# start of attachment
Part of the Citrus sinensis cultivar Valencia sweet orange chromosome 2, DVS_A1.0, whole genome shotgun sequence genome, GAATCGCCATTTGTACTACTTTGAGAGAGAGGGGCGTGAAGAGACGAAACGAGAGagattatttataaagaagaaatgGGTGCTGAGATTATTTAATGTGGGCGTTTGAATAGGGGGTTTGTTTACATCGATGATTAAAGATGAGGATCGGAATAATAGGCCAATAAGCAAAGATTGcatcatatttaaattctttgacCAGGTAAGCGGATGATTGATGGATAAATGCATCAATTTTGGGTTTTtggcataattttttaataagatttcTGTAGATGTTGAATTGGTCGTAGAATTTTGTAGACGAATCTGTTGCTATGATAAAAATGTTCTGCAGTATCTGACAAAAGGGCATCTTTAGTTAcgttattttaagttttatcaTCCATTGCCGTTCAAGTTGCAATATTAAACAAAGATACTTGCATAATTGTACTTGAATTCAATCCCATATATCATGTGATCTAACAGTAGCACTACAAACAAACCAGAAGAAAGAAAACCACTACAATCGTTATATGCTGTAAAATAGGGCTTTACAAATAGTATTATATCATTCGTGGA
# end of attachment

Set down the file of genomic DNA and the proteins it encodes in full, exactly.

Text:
Part of the Citrus sinensis cultivar Valencia sweet orange chromosome 2, DVS_A1.0, whole genome shotgun sequence genome, GAATCGCCATTTGTACTACTTTGAGAGAGAGGGGCGTGAAGAGACGAAACGAGAGagattatttataaagaagaaatgGGTGCTGAGATTATTTAATGTGGGCGTTTGAATAGGGGGTTTGTTTACATCGATGATTAAAGATGAGGATCGGAATAATAGGCCAATAAGCAAAGATTGcatcatatttaaattctttgacCAGGTAAGCGGATGATTGATGGATAAATGCATCAATTTTGGGTTTTtggcataattttttaataagatttcTGTAGATGTTGAATTGGTCGTAGAATTTTGTAGACGAATCTGTTGCTATGATAAAAATGTTCTGCAGTATCTGACAAAAGGGCATCTTTAGTTAcgttattttaagttttatcaTCCATTGCCGTTCAAGTTGCAATATTAAACAAAGATACTTGCATAATTGTACTTGAATTCAATCCCATATATCATGTGATCTAACAGTAGCACTACAAACAAACCAGAAGAAAGAAAACCACTACAATCGTTATATGCTGTAAAATAGGGCTTTACAAATAGTATTATATCATTCGTGGA